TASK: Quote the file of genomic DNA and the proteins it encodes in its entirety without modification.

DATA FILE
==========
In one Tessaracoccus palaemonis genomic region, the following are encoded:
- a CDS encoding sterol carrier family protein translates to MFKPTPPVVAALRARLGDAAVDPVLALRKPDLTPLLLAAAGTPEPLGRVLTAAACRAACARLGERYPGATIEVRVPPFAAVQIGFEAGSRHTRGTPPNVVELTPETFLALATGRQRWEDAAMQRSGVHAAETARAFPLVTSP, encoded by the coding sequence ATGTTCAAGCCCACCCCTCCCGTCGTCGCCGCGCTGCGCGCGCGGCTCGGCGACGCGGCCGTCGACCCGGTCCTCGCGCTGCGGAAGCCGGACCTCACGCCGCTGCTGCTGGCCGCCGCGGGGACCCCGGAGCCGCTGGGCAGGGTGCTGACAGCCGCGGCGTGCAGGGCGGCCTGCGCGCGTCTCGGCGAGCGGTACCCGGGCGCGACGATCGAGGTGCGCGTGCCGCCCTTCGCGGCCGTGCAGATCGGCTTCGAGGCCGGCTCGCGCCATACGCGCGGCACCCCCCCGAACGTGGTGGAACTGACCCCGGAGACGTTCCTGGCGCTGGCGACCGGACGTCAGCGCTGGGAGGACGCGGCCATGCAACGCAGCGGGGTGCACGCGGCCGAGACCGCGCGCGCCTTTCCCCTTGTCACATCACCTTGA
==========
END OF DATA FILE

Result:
In one Tessaracoccus palaemonis genomic region, the following are encoded:
- a CDS encoding sterol carrier family protein translates to MFKPTPPVVAALRARLGDAAVDPVLALRKPDLTPLLLAAAGTPEPLGRVLTAAACRAACARLGERYPGATIEVRVPPFAAVQIGFEAGSRHTRGTPPNVVELTPETFLALATGRQRWEDAAMQRSGVHAAETARAFPLVTSP, encoded by the coding sequence ATGTTCAAGCCCACCCCTCCCGTCGTCGCCGCGCTGCGCGCGCGGCTCGGCGACGCGGCCGTCGACCCGGTCCTCGCGCTGCGGAAGCCGGACCTCACGCCGCTGCTGCTGGCCGCCGCGGGGACCCCGGAGCCGCTGGGCAGGGTGCTGACAGCCGCGGCGTGCAGGGCGGCCTGCGCGCGTCTCGGCGAGCGGTACCCGGGCGCGACGATCGAGGTGCGCGTGCCGCCCTTCGCGGCCGTGCAGATCGGCTTCGAGGCCGGCTCGCGCCATACGCGCGGCACCCCCCCGAACGTGGTGGAACTGACCCCGGAGACGTTCCTGGCGCTGGCGACCGGACGTCAGCGCTGGGAGGACGCGGCCATGCAACGCAGCGGGGTGCACGCGGCCGAGACCGCGCGCGCCTTTCCCCTTGTCACATCACCTTGA